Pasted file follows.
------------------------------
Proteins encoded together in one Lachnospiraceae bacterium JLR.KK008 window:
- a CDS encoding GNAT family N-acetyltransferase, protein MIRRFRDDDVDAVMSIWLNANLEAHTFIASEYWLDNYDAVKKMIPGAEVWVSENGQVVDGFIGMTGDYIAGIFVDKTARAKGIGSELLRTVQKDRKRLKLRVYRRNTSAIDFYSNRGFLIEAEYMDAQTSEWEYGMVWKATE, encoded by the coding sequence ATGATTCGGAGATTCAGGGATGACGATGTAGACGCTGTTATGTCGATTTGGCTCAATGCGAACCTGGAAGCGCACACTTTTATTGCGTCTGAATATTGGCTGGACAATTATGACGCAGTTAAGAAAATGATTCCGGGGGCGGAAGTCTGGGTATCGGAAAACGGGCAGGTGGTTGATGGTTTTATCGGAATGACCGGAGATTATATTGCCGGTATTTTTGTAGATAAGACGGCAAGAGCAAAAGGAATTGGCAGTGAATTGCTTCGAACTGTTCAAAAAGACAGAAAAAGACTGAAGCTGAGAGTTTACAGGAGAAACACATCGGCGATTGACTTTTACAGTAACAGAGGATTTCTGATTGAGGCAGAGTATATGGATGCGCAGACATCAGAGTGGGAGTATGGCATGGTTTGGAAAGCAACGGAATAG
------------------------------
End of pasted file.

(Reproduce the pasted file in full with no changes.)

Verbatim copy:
Proteins encoded together in one Lachnospiraceae bacterium JLR.KK008 window:
- a CDS encoding GNAT family N-acetyltransferase, protein MIRRFRDDDVDAVMSIWLNANLEAHTFIASEYWLDNYDAVKKMIPGAEVWVSENGQVVDGFIGMTGDYIAGIFVDKTARAKGIGSELLRTVQKDRKRLKLRVYRRNTSAIDFYSNRGFLIEAEYMDAQTSEWEYGMVWKATE, encoded by the coding sequence ATGATTCGGAGATTCAGGGATGACGATGTAGACGCTGTTATGTCGATTTGGCTCAATGCGAACCTGGAAGCGCACACTTTTATTGCGTCTGAATATTGGCTGGACAATTATGACGCAGTTAAGAAAATGATTCCGGGGGCGGAAGTCTGGGTATCGGAAAACGGGCAGGTGGTTGATGGTTTTATCGGAATGACCGGAGATTATATTGCCGGTATTTTTGTAGATAAGACGGCAAGAGCAAAAGGAATTGGCAGTGAATTGCTTCGAACTGTTCAAAAAGACAGAAAAAGACTGAAGCTGAGAGTTTACAGGAGAAACACATCGGCGATTGACTTTTACAGTAACAGAGGATTTCTGATTGAGGCAGAGTATATGGATGCGCAGACATCAGAGTGGGAGTATGGCATGGTTTGGAAAGCAACGGAATAG